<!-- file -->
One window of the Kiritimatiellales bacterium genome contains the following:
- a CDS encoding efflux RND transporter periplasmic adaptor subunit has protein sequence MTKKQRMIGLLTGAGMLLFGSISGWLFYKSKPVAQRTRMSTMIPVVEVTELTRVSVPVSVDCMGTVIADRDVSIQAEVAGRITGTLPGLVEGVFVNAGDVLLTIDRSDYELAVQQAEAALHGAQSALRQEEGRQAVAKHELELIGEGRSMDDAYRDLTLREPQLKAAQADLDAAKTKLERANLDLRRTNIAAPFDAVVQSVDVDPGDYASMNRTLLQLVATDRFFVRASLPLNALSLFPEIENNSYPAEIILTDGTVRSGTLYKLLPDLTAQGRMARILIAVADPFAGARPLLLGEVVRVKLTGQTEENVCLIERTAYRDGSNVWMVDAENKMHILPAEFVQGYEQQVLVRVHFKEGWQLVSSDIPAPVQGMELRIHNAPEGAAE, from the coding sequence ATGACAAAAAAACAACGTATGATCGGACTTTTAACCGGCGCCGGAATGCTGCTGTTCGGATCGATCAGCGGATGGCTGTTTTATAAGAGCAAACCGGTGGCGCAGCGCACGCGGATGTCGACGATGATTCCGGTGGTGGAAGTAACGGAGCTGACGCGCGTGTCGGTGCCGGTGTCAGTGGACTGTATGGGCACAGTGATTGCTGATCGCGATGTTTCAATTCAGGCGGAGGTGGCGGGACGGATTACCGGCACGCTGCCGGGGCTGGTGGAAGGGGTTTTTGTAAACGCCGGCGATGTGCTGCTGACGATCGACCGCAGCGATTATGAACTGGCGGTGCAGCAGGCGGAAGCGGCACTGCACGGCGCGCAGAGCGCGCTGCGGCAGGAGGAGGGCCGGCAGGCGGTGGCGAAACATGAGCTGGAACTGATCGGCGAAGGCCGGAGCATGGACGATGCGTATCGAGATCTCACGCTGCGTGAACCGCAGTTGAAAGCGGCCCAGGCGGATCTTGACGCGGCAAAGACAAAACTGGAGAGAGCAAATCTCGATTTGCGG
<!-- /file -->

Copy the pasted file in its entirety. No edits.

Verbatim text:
One window of the Kiritimatiellales bacterium genome contains the following:
- a CDS encoding efflux RND transporter periplasmic adaptor subunit has protein sequence MTKKQRMIGLLTGAGMLLFGSISGWLFYKSKPVAQRTRMSTMIPVVEVTELTRVSVPVSVDCMGTVIADRDVSIQAEVAGRITGTLPGLVEGVFVNAGDVLLTIDRSDYELAVQQAEAALHGAQSALRQEEGRQAVAKHELELIGEGRSMDDAYRDLTLREPQLKAAQADLDAAKTKLERANLDLRRTNIAAPFDAVVQSVDVDPGDYASMNRTLLQLVATDRFFVRASLPLNALSLFPEIENNSYPAEIILTDGTVRSGTLYKLLPDLTAQGRMARILIAVADPFAGARPLLLGEVVRVKLTGQTEENVCLIERTAYRDGSNVWMVDAENKMHILPAEFVQGYEQQVLVRVHFKEGWQLVSSDIPAPVQGMELRIHNAPEGAAE, from the coding sequence ATGACAAAAAAACAACGTATGATCGGACTTTTAACCGGCGCCGGAATGCTGCTGTTCGGATCGATCAGCGGATGGCTGTTTTATAAGAGCAAACCGGTGGCGCAGCGCACGCGGATGTCGACGATGATTCCGGTGGTGGAAGTAACGGAGCTGACGCGCGTGTCGGTGCCGGTGTCAGTGGACTGTATGGGCACAGTGATTGCTGATCGCGATGTTTCAATTCAGGCGGAGGTGGCGGGACGGATTACCGGCACGCTGCCGGGGCTGGTGGAAGGGGTTTTTGTAAACGCCGGCGATGTGCTGCTGACGATCGACCGCAGCGATTATGAACTGGCGGTGCAGCAGGCGGAAGCGGCACTGCACGGCGCGCAGAGCGCGCTGCGGCAGGAGGAGGGCCGGCAGGCGGTGGCGAAACATGAGCTGGAACTGATCGGCGAAGGCCGGAGCATGGACGATGCGTATCGAGATCTCACGCTGCGTGAACCGCAGTTGAAAGCGGCCCAGGCGGATCTTGACGCGGCAAAGACAAAACTGGAGAGAGCAAATCTCGATTTGCGG